A Busy Thursday for Ag Groups

Farm groups were not sending the same message to members of Congress before the farm-only farm bill vote Thursday. Despite the urging of House Speaker John Boehner and Ag Committee Chair Frank Lucas - some groups - including the American Farm Bureau Federation and National Farmers Union - asked members of Congress to vote against final passage of the attempt to split the farm bill and end permanent law provisions for agriculture. Other farm groups did encourage members to vote yes - though reluctantly in some cases. National Corn Growers Association President Pam Johnson wrote that the group disagreed with the policies of the legislation and was dismayed with the process that led to the sad situation. But she said NCGA saw no other way to move the farm bill to conference with the Senate. As a result - Johnson urged members of the House to approve the bill. But she stressed the request did not reflect NCGA's approval of the bill's contents or the manner in which it came to the floor. The National Pork Producers Council took a slightly different approach - with CEO Neil Dierks stating that NPPC and its state pork producer affiliates wouldn't have signed on to the letter sent on July 2nd had they realized a statement of opposition to splitting the nutrition title from the House Farm Bill had been added. Dierks said NPPC and its affiliates would support the removal of the nutrition title if it led to passage of a new farm bill - which he called imperative to America's pork producers. Even after the House approved the stripped down version of the farm bill - the response from ag groups varied.

American Farm Bureau Federation President Bob Stallman said his group had hoped the farm bill would not be split - nor permanent law repealed. He said the group will now focus its efforts on working with lawmakers to deliver a farm bill to the President's desk for his signature by September. According to Stallman - the next steps for the bill are unknown - but Farm Bureau looks forward to moving ahead with fundamental farm policy legislation and will be working with both sides of the aisle and both Chambers of Congress to ensure passage of a new five-year farm bill.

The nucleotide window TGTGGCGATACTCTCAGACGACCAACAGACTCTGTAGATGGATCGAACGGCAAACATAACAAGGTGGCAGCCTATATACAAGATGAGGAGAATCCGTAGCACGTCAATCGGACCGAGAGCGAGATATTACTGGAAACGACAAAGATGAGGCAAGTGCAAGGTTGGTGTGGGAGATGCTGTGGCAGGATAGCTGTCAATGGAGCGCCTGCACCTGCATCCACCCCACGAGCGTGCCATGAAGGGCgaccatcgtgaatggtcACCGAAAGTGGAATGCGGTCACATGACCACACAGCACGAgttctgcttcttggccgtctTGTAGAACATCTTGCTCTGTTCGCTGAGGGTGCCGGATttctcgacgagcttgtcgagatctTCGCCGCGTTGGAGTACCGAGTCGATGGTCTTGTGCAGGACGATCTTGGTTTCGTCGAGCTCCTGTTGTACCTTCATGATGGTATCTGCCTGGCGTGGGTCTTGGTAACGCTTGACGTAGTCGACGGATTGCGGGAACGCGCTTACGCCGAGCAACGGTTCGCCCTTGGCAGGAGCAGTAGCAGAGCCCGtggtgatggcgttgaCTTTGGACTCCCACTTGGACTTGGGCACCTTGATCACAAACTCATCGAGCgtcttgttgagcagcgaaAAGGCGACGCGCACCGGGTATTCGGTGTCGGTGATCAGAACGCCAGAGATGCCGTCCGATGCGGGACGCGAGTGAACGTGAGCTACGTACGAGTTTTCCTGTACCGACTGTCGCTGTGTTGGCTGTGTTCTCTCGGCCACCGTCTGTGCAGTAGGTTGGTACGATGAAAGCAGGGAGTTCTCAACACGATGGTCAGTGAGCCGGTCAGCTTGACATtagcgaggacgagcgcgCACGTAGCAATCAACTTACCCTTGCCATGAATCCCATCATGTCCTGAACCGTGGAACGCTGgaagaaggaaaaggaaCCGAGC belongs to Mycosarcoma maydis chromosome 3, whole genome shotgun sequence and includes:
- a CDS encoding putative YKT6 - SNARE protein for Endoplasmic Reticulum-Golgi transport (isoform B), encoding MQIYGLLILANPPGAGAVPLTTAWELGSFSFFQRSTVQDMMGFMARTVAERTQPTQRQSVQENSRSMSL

Roger Johnson - National Farmers Union President - said Thursday's partisan vote to pass the farm bill apart from the nutrition title undermines the long-time coalition of support for a unified, comprehensive farm bill that has historically been written on a bipartisan basis. Johnson said NFU will continue to do all it can to get a reasonable bill through the conference process. For NFU - Johnson said any final legislation must continue existing permanent law provisions and include meaningful safety net protections for family farmers facing difficult times and the food insecure.

The American Soybean Association was relieved to see the House approve a farm bill - but President Danny Murphy said their approval of a partial bill will mean nothing if a bill doesn't emerge from conference that both chambers will pass. ASA is calling on the House and Senate to work in a bipartisan manner to craft a conference bill that can pass both chambers and be signed by President Obama before existing authorities expire on September 30th. Murphy said ASA is opposed to the replacement of permanent law by whatever legislation may result from this process. By only making Title I of a new farm bill permanent - he noted other titles - including conservation, research, energy and trade - would risk not being reauthorized when the bill expires after five years. Murphy said the group is also concerned that Title I of a new bill could include provisions that would distort plantings and production in years of low prices - and that it would be extremely difficult to change these provisions if the legislation were made permanent.